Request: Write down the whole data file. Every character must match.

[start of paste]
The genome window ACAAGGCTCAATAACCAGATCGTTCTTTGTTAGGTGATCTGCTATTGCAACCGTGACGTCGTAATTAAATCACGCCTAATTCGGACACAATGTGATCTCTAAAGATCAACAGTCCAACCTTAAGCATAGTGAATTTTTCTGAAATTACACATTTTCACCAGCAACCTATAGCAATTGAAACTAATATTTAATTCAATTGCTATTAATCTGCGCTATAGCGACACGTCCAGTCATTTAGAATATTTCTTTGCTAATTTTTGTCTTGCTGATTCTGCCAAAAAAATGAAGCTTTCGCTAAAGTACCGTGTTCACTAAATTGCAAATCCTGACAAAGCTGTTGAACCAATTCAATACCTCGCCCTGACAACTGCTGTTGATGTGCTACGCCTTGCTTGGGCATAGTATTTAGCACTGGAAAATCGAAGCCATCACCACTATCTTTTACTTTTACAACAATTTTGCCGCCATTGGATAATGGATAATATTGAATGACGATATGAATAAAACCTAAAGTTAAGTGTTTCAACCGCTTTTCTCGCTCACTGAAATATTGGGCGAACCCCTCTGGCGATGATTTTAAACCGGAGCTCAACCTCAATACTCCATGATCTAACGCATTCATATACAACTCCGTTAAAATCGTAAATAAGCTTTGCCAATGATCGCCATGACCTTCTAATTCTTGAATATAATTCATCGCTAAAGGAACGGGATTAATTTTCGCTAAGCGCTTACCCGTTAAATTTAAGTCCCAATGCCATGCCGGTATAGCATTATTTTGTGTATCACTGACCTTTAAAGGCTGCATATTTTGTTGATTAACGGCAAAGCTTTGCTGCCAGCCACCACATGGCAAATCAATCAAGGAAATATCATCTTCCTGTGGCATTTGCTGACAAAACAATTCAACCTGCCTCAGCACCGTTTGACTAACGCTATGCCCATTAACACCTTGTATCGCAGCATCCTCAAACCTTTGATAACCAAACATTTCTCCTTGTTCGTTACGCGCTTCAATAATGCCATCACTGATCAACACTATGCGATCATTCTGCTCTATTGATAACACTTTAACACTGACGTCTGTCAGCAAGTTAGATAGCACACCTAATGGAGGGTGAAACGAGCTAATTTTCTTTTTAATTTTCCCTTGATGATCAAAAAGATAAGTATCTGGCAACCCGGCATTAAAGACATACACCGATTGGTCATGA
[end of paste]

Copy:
The genome window ACAAGGCTCAATAACCAGATCGTTCTTTGTTAGGTGATCTGCTATTGCAACCGTGACGTCGTAATTAAATCACGCCTAATTCGGACACAATGTGATCTCTAAAGATCAACAGTCCAACCTTAAGCATAGTGAATTTTTCTGAAATTACACATTTTCACCAGCAACCTATAGCAATTGAAACTAATATTTAATTCAATTGCTATTAATCTGCGCTATAGCGACACGTCCAGTCATTTAGAATATTTCTTTGCTAATTTTTGTCTTGCTGATTCTGCCAAAAAAATGAAGCTTTCGCTAAAGTACCGTGTTCACTAAATTGCAAATCCTGACAAAGCTGTTGAACCAATTCAATACCTCGCCCTGACAACTGCTGTTGATGTGCTACGCCTTGCTTGGGCATAGTATTTAGCACTGGAAAATCGAAGCCATCACCACTATCTTTTACTTTTACAACAATTTTGCCGCCATTGGATAATGGATAATATTGAATGACGATATGAATAAAACCTAAAGTTAAGTGTTTCAACCGCTTTTCTCGCTCACTGAAATATTGGGCGAACCCCTCTGGCGATGATTTTAAACCGGAGCTCAACCTCAATACTCCATGATCTAACGCATTCATATACAACTCCGTTAAAATCGTAAATAAGCTTTGCCAATGATCGCCATGACCTTCTAATTCTTGAATATAATTCATCGCTAAAGGAACGGGATTAATTTTCGCTAAGCGCTTACCCGTTAAATTTAAGTCCCAATGCCATGCCGGTATAGCATTATTTTGTGTATCACTGACCTTTAAAGGCTGCATATTTTGTTGATTAACGGCAAAGCTTTGCTGCCAGCCACCACATGGCAAATCAATCAAGGAAATATCATCTTCCTGTGGCATTTGCTGACAAAACAATTCAACCTGCCTCAGCACCGTTTGACTAACGCTATGCCCATTAACACCTTGTATCGCAGCATCCTCAAACCTTTGATAACCAAACATTTCTCCTTGTTCGTTACGCGCTTCAATAATGCCATCACTGATCAACACTATGCGATCATTCTGCTCTATTGATAACACTTTAACACTGACGTCTGTCAGCAAGTTAGATAGCACACCTAATGGAGGGTGAAACGAGCTAATTTTCTTTTTAATTTTCCCTTGATGATCAAAAAGATAAGTATCTGGCAACCCGGCATTAAAGACATACACCGATTGGTCATGA